A dynamic heart

Solidere talks tourism and hospitality potentials for Downtown Beirut

Photo by: Greg Demarque/Executive

Executive sat down with Mounir Douaidy, board member and general manager of Solidere, to discuss progress in the company’s master plan for Beirut Central District (BCD), and how the planned developments could contribute to the revitalization of BCD as a tourist destination that encompasses the essential pillars of hospitality, retail, and cultural activities.

E   Today, Solidere is in Phase 2 of its master plan described as the development of the Waterfront area and the eastern marina.  When can we expect this to be completed?

The area is currently closed off for works, and excavations are underway to create the marina, which will be completed within the next two years.

Once this is done, it will be the second marina, the first marina being the western marina where Zaitunay Bay is, and there will be a marina on each side of the reclamation area [between Zaitunay Bay and Waterfront]. This is going to be another prime tourist component of the BCD, which will probably also have what the western marina has around it today in terms of restaurants, activities, maybe even hotels eventually.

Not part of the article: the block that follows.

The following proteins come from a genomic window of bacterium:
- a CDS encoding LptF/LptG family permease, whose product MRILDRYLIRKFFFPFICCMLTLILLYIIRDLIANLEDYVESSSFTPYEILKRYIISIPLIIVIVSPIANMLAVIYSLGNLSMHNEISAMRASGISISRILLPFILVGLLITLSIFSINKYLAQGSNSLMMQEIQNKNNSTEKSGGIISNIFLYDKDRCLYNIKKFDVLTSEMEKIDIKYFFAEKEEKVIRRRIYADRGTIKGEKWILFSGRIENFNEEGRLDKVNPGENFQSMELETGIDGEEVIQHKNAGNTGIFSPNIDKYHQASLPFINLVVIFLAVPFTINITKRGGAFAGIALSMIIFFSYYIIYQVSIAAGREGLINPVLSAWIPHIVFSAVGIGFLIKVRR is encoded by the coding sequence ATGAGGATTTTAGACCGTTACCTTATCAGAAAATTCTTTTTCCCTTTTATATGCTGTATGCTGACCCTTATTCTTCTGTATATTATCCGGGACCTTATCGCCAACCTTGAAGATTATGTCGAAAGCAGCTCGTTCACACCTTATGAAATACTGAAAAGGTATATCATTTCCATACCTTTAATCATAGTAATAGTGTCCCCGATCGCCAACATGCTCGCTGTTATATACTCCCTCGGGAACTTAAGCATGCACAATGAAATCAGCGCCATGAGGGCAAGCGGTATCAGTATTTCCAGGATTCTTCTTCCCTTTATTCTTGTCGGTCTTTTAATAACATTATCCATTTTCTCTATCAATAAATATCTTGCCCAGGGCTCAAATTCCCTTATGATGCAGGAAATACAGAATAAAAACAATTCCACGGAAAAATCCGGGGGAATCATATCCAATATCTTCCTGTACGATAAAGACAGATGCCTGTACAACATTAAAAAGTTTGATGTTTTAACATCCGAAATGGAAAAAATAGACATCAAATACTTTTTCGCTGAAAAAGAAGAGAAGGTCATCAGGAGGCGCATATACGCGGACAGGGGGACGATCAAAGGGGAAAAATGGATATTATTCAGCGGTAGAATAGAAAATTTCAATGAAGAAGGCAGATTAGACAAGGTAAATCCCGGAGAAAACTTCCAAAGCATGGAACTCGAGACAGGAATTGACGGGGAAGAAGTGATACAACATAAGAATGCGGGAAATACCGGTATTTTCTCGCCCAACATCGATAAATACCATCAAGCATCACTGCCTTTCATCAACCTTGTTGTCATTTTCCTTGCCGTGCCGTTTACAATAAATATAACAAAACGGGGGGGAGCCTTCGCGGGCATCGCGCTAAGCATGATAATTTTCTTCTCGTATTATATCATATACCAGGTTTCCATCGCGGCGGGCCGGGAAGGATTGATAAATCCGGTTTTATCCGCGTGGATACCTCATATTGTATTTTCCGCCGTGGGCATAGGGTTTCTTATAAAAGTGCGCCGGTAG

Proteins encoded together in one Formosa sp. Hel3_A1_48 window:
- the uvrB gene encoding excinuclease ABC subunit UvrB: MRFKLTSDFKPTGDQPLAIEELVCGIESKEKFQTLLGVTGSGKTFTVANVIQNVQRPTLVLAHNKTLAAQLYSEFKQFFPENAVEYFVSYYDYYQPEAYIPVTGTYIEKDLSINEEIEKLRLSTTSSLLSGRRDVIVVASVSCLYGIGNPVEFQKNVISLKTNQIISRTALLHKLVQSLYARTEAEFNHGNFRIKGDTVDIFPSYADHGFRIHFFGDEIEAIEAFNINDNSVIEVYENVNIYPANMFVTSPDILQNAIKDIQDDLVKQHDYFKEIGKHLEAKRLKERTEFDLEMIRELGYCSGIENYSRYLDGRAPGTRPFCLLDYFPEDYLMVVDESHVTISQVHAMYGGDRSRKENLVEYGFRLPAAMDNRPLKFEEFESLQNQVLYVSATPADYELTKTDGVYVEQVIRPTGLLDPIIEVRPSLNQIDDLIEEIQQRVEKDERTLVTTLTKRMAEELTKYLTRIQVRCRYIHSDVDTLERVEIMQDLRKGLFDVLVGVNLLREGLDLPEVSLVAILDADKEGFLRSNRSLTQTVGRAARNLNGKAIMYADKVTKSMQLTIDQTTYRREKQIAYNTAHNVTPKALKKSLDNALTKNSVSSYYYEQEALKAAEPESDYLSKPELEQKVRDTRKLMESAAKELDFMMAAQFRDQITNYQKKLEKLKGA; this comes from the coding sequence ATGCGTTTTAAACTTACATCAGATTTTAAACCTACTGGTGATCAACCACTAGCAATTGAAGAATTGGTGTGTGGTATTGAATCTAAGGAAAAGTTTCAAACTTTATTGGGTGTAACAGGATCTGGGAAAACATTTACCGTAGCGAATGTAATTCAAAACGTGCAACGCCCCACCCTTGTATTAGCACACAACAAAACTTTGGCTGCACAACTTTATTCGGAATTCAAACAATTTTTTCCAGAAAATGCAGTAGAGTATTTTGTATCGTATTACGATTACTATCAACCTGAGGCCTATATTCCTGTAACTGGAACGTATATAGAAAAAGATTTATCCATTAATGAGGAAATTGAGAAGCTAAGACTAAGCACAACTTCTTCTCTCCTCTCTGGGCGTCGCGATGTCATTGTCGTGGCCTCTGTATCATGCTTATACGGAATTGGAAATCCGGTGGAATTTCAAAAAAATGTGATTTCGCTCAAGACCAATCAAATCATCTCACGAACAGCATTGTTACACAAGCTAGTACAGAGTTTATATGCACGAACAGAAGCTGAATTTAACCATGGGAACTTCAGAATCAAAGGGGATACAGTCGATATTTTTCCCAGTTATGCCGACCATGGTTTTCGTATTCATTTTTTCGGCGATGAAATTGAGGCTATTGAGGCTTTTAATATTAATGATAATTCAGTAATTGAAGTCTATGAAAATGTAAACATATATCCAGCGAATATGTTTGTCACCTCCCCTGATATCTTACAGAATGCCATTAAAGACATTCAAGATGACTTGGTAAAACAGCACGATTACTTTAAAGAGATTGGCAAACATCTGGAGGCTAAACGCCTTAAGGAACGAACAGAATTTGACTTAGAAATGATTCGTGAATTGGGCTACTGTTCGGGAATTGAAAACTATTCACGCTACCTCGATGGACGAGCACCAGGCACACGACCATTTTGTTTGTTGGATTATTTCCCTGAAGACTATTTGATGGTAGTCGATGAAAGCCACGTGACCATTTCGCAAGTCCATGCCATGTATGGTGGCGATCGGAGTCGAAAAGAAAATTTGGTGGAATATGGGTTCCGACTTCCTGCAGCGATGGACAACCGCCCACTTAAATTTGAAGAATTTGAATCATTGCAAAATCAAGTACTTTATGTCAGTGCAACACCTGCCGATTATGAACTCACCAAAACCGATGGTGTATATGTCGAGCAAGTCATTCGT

E    Why did Solidere decide that a second marina was needed in BCD?

There is an under supply of mooring space. The current marina is overloaded, and we have many people who want spots, but can’t find any. The eastern marina will take relatively smaller boats and yachts (between 16 and 30 meters), while the western marina can also take larger boats and yachts.

Also, regardless of the demand, [we are committed to doing it] because it is in the master plan and part of Solidere’s obligations to execute all these main infrastructure components. We already completed the infrastructure of the whole [Waterfront] area, we did the western marina, and now there is the eastern marina.